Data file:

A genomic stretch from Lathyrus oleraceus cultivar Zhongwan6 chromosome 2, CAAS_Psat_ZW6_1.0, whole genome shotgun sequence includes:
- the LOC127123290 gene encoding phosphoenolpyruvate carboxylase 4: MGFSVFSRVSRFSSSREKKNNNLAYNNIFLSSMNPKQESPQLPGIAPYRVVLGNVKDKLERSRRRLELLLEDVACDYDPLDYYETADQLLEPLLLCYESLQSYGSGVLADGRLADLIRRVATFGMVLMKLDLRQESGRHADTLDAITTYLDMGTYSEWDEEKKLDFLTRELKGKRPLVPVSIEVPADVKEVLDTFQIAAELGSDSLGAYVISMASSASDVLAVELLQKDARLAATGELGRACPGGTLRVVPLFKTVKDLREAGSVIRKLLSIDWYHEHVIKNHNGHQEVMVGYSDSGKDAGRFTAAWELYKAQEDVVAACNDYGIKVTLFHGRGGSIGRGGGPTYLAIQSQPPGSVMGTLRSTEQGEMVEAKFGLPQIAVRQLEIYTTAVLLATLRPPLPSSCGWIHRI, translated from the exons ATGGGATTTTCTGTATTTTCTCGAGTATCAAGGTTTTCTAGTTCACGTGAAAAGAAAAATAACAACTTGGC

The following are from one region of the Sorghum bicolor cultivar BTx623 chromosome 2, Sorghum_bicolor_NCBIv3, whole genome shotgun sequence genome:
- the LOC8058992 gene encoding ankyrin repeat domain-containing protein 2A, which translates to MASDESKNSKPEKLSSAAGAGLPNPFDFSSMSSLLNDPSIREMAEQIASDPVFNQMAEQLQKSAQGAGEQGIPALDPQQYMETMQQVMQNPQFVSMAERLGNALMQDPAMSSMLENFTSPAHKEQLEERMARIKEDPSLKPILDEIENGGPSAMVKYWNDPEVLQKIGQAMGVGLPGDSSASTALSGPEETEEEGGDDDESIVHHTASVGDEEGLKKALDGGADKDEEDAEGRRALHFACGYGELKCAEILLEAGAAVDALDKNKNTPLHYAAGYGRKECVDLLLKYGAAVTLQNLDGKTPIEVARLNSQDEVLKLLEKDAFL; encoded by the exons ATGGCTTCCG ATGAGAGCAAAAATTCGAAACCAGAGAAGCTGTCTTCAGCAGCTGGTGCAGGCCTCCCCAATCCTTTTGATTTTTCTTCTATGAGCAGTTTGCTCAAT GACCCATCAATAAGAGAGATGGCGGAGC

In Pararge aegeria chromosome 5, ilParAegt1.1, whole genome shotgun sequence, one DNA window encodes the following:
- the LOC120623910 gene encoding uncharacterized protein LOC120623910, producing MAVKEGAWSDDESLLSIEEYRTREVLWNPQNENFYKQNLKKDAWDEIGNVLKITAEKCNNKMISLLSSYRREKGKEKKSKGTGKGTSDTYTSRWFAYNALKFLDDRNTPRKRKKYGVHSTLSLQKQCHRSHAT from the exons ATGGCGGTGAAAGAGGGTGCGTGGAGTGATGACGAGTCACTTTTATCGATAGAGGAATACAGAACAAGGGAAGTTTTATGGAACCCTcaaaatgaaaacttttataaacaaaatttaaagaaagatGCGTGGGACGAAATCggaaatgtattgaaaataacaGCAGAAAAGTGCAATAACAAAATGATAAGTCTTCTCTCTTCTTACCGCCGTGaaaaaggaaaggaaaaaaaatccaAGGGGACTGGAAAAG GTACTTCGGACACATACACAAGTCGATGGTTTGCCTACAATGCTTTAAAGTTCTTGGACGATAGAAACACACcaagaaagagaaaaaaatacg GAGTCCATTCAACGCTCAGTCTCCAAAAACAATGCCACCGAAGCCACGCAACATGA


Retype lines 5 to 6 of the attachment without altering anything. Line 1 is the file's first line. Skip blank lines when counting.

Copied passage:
In Pararge aegeria chromosome 5, ilParAegt1.1, whole genome shotgun sequence, one DNA window encodes the following:
- the LOC120623910 gene encoding uncharacterized protein LOC120623910, producing MAVKEGAWSDDESLLSIEEYRTREVLWNPQNENFYKQNLKKDAWDEIGNVLKITAEKCNNKMISLLSSYRREKGKEKKSKGTGKGTSDTYTSRWFAYNALKFLDDRNTPRKRKKYGVHSTLSLQKQCHRSHAT from the exons ATGGCGGTGAAAGAGGGTGCGTGGAGTGATGACGAGTCACTTTTATCGATAGAGGAATACAGAACAAGGGAAGTTTTATGGAACCCTcaaaatgaaaacttttataaacaaaatttaaagaaagatGCGTGGGACGAAATCggaaatgtattgaaaataacaGCAGAAAAGTGCAATAACAAAATGATAAGTCTTCTCTCTTCTTACCGCCGTGaaaaaggaaaggaaaaaaaatccaAGGGGACTGGAAAAG GTACTTCGGACACATACACAAGTCGATGGTTTGCCTACAATGCTTTAAAGTTCTTGGACGATAGAAACACACcaagaaagagaaaaaaatacg GAGTCCATTCAACGCTCAGTCTCCAAAAACAATGCCACCGAAGCCACGCAACATGA